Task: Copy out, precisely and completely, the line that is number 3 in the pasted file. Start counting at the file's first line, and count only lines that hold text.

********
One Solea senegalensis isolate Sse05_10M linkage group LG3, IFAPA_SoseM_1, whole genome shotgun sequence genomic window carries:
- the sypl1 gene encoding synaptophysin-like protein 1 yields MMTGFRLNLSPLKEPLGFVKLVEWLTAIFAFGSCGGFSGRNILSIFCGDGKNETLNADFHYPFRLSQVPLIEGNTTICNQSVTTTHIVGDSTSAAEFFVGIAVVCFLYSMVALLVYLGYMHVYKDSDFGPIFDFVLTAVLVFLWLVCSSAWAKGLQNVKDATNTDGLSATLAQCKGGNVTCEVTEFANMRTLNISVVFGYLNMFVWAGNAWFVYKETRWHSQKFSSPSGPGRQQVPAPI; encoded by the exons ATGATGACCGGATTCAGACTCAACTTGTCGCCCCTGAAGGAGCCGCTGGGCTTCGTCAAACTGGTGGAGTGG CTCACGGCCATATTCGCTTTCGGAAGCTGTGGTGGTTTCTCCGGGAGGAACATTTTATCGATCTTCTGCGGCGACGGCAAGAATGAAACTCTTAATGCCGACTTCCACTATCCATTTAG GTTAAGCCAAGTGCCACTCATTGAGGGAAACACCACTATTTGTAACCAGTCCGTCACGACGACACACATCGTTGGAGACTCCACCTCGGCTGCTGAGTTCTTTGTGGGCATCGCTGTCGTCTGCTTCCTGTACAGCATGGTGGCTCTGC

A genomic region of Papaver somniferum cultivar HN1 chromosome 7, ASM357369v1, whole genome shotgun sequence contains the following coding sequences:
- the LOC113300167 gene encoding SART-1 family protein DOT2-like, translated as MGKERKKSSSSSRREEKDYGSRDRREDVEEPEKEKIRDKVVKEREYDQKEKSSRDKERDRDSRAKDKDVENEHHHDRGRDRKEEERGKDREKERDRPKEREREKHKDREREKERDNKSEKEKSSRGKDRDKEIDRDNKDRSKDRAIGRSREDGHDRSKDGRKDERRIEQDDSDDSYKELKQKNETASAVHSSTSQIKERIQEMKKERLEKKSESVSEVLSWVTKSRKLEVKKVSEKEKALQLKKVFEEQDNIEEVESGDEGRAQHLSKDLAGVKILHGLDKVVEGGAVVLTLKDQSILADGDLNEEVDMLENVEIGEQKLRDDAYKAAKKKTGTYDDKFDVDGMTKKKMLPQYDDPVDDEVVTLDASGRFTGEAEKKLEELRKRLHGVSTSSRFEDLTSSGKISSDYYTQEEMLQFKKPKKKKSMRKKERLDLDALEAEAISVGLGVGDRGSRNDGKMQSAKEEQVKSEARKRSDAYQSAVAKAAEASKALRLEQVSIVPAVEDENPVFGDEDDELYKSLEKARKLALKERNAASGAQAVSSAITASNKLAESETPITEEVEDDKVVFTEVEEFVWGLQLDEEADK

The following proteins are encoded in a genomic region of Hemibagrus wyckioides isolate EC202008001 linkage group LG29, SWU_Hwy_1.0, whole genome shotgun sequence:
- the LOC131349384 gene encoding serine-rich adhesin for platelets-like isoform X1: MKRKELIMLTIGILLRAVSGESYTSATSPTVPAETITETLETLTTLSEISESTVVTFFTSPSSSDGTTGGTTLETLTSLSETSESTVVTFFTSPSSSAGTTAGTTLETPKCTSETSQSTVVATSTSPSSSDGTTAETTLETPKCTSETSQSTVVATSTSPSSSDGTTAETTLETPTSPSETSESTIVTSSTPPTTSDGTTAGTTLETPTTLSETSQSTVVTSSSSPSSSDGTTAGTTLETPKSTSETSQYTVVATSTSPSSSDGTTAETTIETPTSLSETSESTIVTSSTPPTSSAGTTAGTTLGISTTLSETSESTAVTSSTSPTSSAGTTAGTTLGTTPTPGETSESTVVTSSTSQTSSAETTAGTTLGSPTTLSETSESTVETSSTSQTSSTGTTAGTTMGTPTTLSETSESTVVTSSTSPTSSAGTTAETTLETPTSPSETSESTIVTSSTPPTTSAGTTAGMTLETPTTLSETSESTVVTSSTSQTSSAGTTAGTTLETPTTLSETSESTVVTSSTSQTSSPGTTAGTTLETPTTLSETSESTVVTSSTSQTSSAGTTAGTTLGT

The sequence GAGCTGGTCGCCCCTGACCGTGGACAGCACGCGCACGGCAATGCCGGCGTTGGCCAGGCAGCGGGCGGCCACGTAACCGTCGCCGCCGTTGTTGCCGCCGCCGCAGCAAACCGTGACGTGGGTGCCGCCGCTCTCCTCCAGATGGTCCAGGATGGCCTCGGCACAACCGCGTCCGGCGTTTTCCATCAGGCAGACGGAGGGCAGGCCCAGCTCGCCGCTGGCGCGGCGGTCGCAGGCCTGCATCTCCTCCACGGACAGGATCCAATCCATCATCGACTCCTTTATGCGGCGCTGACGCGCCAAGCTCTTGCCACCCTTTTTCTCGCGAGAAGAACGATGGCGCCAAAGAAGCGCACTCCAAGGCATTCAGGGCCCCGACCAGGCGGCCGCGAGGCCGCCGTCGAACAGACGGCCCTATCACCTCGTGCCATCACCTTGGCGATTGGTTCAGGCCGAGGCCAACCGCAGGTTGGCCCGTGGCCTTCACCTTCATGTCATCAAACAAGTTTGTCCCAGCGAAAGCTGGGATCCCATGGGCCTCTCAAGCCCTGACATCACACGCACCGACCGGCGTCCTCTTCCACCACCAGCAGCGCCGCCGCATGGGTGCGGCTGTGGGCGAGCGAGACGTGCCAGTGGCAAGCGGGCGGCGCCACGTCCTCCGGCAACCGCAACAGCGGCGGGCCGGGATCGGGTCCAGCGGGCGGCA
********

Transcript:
A genomic region of Papaver somniferum cultivar HN1 chromosome 7, ASM357369v1, whole genome shotgun sequence contains the following coding sequences: